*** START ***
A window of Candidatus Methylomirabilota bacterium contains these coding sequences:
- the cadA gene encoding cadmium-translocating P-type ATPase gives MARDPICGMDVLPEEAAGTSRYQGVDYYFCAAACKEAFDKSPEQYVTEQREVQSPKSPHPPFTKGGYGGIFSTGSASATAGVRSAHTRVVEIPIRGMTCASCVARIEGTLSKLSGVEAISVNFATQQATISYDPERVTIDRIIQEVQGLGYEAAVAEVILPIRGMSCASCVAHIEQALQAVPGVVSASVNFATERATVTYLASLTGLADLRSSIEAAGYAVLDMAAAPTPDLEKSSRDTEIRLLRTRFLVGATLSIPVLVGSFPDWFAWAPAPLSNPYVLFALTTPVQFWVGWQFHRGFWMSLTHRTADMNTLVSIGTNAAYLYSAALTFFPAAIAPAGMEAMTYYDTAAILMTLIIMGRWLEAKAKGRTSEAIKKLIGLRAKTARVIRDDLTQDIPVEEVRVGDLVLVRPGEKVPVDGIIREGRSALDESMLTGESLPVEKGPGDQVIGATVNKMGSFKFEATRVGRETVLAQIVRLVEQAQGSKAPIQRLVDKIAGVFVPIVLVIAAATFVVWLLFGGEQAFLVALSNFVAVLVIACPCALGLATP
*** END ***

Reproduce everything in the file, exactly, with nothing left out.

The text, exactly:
A window of Candidatus Methylomirabilota bacterium contains these coding sequences:
- the cadA gene encoding cadmium-translocating P-type ATPase gives MARDPICGMDVLPEEAAGTSRYQGVDYYFCAAACKEAFDKSPEQYVTEQREVQSPKSPHPPFTKGGYGGIFSTGSASATAGVRSAHTRVVEIPIRGMTCASCVARIEGTLSKLSGVEAISVNFATQQATISYDPERVTIDRIIQEVQGLGYEAAVAEVILPIRGMSCASCVAHIEQALQAVPGVVSASVNFATERATVTYLASLTGLADLRSSIEAAGYAVLDMAAAPTPDLEKSSRDTEIRLLRTRFLVGATLSIPVLVGSFPDWFAWAPAPLSNPYVLFALTTPVQFWVGWQFHRGFWMSLTHRTADMNTLVSIGTNAAYLYSAALTFFPAAIAPAGMEAMTYYDTAAILMTLIIMGRWLEAKAKGRTSEAIKKLIGLRAKTARVIRDDLTQDIPVEEVRVGDLVLVRPGEKVPVDGIIREGRSALDESMLTGESLPVEKGPGDQVIGATVNKMGSFKFEATRVGRETVLAQIVRLVEQAQGSKAPIQRLVDKIAGVFVPIVLVIAAATFVVWLLFGGEQAFLVALSNFVAVLVIACPCALGLATP